Western Australian speech pathologists are concerned that WA school children are among the most disadvantaged in Australia when it comes to accessing speech therapy, leaving them vulnerable to social isolation and poor learning outcomes.
“Twelve per cent of students have speech and language disorders that impact on the way they acquire literacy, their everyday learning and their school performance and outcomes,” Speech Pathology Australia’s Western Australian Branch spokesperson Brooke Sanderson said.
“Students currently don’t have access to direct speech pathology intervention through the Department of Education, with access to Language Development Centres hit and miss at best.”
“Without the support of speech pathologists in the education system, many children won’t be able to reach their potential and some won’t even be able to participate meaningfully in school or society.”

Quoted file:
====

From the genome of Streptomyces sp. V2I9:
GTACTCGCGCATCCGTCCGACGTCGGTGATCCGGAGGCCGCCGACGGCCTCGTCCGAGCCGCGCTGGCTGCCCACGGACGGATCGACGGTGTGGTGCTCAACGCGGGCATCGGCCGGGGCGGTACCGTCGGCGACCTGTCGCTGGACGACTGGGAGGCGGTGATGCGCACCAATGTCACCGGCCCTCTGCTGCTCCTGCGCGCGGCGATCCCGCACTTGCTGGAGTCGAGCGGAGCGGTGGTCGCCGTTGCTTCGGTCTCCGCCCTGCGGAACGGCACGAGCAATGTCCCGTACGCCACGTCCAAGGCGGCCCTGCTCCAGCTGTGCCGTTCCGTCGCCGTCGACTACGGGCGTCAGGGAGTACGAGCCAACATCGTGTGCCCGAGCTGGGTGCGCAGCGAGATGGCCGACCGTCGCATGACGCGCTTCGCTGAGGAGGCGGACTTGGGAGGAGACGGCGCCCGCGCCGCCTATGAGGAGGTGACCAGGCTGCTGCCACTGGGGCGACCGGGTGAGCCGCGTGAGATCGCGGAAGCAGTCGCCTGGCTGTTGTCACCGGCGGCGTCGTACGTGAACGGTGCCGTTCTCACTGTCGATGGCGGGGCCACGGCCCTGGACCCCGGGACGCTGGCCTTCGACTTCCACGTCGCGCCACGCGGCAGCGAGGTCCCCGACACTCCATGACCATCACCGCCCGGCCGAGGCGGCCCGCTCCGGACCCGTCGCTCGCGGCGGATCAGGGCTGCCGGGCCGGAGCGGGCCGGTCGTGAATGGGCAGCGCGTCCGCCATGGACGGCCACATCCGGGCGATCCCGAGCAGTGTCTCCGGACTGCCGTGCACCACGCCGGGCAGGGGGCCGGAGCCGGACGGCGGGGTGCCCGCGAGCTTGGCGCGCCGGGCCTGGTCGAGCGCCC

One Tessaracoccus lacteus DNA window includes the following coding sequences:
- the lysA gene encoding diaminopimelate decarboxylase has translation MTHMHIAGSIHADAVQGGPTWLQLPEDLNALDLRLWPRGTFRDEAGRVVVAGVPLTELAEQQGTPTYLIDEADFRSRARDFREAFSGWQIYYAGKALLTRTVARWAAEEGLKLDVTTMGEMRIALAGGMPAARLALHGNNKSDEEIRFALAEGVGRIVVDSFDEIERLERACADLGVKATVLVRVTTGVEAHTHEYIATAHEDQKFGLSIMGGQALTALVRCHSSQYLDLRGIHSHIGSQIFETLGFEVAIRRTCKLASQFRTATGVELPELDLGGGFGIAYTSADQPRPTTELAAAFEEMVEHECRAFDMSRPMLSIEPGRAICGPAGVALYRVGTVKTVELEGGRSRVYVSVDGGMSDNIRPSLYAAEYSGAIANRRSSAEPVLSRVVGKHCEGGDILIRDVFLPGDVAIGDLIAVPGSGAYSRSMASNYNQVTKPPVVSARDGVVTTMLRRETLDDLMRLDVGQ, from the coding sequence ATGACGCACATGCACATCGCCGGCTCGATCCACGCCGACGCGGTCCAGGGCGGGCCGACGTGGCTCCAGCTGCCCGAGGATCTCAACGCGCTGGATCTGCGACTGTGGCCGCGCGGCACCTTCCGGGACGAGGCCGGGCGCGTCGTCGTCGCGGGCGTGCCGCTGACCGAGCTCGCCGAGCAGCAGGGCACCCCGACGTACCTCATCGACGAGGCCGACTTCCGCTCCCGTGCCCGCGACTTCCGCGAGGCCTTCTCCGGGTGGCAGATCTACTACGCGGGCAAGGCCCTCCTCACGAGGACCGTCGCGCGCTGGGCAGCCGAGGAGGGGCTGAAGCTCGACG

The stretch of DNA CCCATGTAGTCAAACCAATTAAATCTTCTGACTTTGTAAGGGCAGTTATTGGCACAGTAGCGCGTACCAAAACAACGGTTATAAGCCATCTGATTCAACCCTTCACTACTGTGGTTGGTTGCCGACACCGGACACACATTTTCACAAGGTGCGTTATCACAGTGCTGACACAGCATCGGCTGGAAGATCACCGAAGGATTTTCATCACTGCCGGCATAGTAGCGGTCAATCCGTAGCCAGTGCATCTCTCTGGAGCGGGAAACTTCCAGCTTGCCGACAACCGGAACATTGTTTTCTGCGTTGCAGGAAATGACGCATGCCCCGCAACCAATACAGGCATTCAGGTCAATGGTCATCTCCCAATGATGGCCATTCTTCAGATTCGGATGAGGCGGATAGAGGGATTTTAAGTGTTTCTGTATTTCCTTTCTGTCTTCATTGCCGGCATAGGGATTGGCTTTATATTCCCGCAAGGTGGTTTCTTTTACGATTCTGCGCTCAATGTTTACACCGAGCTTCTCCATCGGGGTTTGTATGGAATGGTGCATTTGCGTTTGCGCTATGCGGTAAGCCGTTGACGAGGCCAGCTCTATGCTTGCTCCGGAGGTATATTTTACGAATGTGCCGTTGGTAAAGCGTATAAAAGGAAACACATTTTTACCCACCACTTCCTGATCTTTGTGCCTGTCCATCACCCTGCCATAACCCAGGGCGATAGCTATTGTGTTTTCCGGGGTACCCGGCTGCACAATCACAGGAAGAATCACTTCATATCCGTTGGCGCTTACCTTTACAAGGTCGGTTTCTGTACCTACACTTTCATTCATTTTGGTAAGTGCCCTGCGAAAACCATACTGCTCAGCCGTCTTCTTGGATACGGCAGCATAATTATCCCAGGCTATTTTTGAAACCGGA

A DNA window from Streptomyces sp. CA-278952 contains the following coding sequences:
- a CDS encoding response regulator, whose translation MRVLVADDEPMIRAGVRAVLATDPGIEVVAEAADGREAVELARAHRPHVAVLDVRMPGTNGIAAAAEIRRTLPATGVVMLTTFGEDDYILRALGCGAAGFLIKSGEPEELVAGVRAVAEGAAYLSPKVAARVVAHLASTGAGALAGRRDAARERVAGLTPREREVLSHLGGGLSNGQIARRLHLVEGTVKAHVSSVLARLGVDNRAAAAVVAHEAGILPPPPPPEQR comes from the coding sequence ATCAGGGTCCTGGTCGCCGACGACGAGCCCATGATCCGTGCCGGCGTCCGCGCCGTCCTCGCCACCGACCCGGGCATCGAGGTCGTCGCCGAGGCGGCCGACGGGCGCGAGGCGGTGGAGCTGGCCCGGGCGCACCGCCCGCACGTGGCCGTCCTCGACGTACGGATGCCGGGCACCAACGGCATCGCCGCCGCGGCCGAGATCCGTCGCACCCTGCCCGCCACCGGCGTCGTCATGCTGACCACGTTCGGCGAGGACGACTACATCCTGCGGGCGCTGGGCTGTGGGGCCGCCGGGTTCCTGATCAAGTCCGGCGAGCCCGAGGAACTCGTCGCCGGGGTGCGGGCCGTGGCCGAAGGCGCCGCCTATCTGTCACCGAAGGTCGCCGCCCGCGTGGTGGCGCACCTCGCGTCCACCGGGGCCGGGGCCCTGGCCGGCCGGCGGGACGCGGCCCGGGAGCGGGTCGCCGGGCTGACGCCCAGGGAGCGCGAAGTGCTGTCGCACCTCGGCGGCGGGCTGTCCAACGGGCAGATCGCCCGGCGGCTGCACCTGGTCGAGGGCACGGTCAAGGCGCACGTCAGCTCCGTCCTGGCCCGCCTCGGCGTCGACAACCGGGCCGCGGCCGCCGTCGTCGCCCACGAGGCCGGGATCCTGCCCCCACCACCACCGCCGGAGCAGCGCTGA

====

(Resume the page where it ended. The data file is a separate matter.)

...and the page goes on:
In the lead up to the WA General Election, SPA is lobbying candidates from all parties to commit to improve access and equity in the provision of speech pathology services in the education system to make sure all Western Australian children have the best start in life.
SPA estimates that less than half the speech and language needs of school students are being met, with a shortfall of over 30FTE speech pathologists across the education system.
The negative impacts of communication difficulties are well documented and include a higher risk of literacy problems, lower academic acheivement, low self esteem and behavioural problems.
Studies have also shown that communication difficulties can lead to increased vulnerability to participation in criminal behaviour, with over 50 per cent of adolescents in the juvenile justice system diagnosed with a communication impairment.
SPA will approach candidates from all political parties to gain their support for increased speech pathology services in schools, as well as more collaboration with teachers to ensure students are able to participate fully in their education.